P.S. It is good to remember that one’s personal opinions about how things “ought to be,” no matter how strongly held or deeply felt, are not “truths” that cannot be challenged. They are only opinions and can be heeded or dismissed as circumstances warrant.

Music of Hope and Change

In the summer of 1988 I went to see Steve Winwood in concert, and his opening act was Johnny Clegg and Savuka. In case you’re unfamiliar with the band, they were a South African group formed during the final years of apartheid, but their music seems as relevant today as ever.

I don’t remember much about their performance other than liking what I heard and saw. Years later, I picked up a CD of their greatest hits and each time I listen to it, I find more to like.

Their sound is fairly typical of African rock and roll of the era, with the distinctive guitar tone, steady drum rhythms, and chanting vocals. For comparison, Paul Simon’s “Diamonds on the Soles of Her Shoes” has a similar feel.

Here’s the thing: Clegg was a white South African and say what you will about the “white savior” problem in the arts, but his work shows a profound sensitivity to the issues of apartheid. In the songs that I know, the band sings of a pan-African unity, the heartbreaks of racial injustice, and the resiliency of the African people.

One song in particular jumped out at me as I listened to my CD last week. “Asimbonanga” is a slower tempo song with a lot of Zulu lyrics. But it becomes clear upon repeated listening that they’re singing about Nelson Mandela’s imprisonment on Robbin Island, and also about the many South Africans who suffered and died from the systemic racism in that country. At the end of the song, Clegg recites a few names–Stephen Biko, Victoria Mxenge, and Neil Aggett. He is “saying their names,” reminding us that these were people who dedicated their lives, literally, to ending systemic racial oppression. “Asimbonanga” translates as “we have not seen him.”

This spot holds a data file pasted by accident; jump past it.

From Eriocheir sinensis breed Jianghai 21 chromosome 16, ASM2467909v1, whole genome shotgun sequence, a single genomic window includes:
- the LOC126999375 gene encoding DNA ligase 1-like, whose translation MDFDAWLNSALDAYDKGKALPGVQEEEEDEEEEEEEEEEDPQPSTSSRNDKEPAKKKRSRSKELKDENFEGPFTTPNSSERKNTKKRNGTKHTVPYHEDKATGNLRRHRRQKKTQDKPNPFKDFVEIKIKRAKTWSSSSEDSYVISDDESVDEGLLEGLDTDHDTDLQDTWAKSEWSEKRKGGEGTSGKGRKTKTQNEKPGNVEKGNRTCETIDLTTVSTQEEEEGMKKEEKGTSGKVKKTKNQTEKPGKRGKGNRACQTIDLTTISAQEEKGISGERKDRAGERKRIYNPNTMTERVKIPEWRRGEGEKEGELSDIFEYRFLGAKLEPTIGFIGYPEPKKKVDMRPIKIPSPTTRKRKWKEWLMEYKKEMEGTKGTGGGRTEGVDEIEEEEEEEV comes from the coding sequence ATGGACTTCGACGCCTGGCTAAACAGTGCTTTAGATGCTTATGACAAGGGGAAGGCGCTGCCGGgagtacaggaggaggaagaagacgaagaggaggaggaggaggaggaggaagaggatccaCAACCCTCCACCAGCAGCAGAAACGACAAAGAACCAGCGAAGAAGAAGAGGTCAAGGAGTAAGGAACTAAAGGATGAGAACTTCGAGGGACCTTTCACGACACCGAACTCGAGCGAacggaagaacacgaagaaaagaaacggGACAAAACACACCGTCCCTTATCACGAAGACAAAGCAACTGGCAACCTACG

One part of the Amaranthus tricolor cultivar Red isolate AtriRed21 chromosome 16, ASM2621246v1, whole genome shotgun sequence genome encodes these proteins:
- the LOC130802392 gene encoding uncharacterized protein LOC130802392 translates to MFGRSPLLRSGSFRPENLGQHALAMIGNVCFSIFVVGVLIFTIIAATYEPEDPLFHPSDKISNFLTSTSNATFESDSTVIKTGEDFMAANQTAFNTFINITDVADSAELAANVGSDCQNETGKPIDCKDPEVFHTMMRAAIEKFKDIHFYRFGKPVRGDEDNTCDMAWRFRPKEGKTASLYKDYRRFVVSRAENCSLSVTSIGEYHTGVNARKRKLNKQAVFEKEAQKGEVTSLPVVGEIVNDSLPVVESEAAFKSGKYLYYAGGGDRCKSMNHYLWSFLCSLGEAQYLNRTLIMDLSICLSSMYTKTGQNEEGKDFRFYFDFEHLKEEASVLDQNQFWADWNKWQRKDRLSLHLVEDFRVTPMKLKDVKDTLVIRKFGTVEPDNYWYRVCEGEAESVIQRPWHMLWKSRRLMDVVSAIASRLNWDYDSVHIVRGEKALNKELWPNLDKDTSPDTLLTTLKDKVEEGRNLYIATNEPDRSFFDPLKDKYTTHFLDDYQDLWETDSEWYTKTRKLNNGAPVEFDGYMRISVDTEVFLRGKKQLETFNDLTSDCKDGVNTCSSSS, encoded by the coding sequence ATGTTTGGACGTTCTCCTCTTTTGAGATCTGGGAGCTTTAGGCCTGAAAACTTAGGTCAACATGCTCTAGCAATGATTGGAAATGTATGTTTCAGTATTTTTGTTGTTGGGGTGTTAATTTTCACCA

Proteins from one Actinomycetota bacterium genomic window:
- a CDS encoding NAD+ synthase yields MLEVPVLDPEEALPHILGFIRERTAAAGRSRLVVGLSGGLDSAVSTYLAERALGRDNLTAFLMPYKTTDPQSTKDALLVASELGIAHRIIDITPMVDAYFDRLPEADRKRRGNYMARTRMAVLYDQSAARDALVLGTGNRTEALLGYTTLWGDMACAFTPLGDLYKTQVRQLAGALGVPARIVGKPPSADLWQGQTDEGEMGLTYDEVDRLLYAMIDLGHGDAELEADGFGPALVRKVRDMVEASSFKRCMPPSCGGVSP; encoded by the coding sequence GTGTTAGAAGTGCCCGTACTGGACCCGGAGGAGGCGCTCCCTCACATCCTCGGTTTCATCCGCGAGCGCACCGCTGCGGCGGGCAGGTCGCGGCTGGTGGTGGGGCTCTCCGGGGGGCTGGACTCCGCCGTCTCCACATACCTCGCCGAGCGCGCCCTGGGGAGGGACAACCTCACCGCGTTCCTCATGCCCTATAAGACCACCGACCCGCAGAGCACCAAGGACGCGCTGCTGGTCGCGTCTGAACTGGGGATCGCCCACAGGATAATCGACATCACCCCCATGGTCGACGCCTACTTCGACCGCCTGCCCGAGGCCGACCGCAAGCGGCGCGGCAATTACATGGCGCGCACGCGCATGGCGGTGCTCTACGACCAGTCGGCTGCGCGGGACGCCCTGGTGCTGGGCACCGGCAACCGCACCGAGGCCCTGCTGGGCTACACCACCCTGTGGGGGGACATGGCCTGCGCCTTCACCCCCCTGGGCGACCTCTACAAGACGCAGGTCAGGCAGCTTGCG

Johnny Clegg may not have understood apartheid in the same way a black South African would, but he nonetheless risked a lot. According to Born a Crime, Trevor Noah’s autobiography, “Apartheid was a police state, a system of surveillance and laws designed to keep black people under control. A full compendium of those laws would run more than three thousand pages and weigh approximately ten pounds….”

My ticket to see Nelson Mandela, June 30, 1990.

Under the system, it was illegal for blacks and whites to mingle, and the band risked attracting the attention of law enforcement every time they performed in South Africa. Despite the risk, the band was undeterred in its goals. The band was advocating radical change.

Two years after I saw Johnny Clegg and Savuka in concert, Nelson Mandela was released from prison. He made a triumphant tour of America, and my mother, my girlfriend (now wife), and I went to see Mandela live at a large rally in Oakland, California. Even considering the depth of my own white privilege, I understood that the decades of hard work by artists, journalists, and ordinary people had at last yielded results.

I can only hope for the same here in America.